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SpaceX rocket launches into orbit, booster returns to earth

The 15-story high booster portion of the rocket successfully returned to earth with a controlled, upright, landing. SpaceX hopes to begin carrying astronauts to the space station in 2018 and, eventually, to Mars.

A SpaceX Falcon 9 rocket blasted off a historic NASA launch pad Sunday, carrying tons of food and supplies to the International Space Station.

The white rocket was visible for just seconds before it ducked behind the clouds over Cape Canaveral, Florida, at 9:38 a.m. (1438 UTC).

The SpaceX mission was the first from NASA's 39A launchpad, where the country's pioneering spaceflights first took astronauts to the Moon nearly half a century ago. It was also the site of the Space Shuttle missions that ran from 1981 to 2011 and had not been used for more than six years.

The rocket, carrying 5,500 pounds (2,500 kg) of food, clothes and equipment, won't reach the space station until Wednesday, but the launch is already being seen as a major success. About 10 minutes after take-off, SpaceX fired the engines, anew, on the booster portion of the Falcon 9, separating the 15-story booster from the rocket.

It then returned to earth with a controlled, upright, landing at a different part of the Cape Canaveral base. It was just the third time SpaceX has managed to stick a landing on solid ground.

"The Falcon has landed once again," a SpaceX spokeswoman said on a live webcast, as loud cheers and applause erupted at the company's mission control center in Hawthorne, California.

SpaceX chief Elon Musk celebrated the successful touchdown via Twitter.

"Baby came back," he tweeted.

Thrust vector control actuator

The control cheers were reinvigorated minutes later when the Dragon cargo ship successfully reached orbit.

The launch was originally scheduled for Saturday but was scrapped just 13 seconds before launch due to a glitch with the rocket engine.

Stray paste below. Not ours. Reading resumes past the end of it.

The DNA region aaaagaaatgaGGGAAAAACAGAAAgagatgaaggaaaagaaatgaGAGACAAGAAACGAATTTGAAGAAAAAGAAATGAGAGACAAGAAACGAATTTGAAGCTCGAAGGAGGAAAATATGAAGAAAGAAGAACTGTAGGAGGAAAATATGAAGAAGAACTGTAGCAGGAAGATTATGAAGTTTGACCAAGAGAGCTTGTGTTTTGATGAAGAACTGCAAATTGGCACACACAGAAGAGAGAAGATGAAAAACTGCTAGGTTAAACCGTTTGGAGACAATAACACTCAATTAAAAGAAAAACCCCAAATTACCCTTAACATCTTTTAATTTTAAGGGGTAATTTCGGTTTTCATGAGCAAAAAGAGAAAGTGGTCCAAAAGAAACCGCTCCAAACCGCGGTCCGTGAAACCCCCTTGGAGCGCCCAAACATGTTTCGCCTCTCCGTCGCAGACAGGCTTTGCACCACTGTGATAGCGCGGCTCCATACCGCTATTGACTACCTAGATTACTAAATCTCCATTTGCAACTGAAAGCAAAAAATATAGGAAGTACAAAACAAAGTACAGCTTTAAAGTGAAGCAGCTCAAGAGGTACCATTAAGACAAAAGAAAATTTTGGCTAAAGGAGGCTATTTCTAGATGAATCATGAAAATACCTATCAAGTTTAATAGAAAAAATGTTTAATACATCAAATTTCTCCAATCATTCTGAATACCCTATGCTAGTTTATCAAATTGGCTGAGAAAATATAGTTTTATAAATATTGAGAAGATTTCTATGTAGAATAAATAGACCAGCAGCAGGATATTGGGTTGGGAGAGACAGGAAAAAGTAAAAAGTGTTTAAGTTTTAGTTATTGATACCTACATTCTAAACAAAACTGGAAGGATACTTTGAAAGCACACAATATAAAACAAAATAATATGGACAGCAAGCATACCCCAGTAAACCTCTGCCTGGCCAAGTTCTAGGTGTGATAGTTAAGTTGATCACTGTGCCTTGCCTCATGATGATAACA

"They resolved all the technical issues last night," said NASA's Bob Cabana, director of Kennedy Space Center.

Watch video 01:04

Successful rocket launch: cargo ship on its way to ISS

The origin of the problem was a piece of equipment known as the thrust vector control actuator. It was replaced and subsequent tests showed it was working fine, according to a SpaceX spokesman.

Musk said he's honored to use Launch Complex 39A. SpaceX hopes to launch astronauts from the same pad next year, bringing US crew launches back to home turf after a longer-than-expected hiatus.

SpaceX Mars missions, first with robots and eventually with people, could follow.

The last time the company had a rocket ready to fly from Florida, it blew up on a neighboring Cape Canaveral pad during prelaunch testing on September 1.

SpaceX successfully returned to flight last month from California, but the focus was on getting leased Launch Complex 39A ready for action given that the pad with the accident was left unusable.

Robert Cabana, a former shuttle commander, and now the Kennedy Space Center's director said he was thrilled to see the pad back in action, he said: "It's just really an exciting time."

bik/sms (AP, Reuters, AFP)

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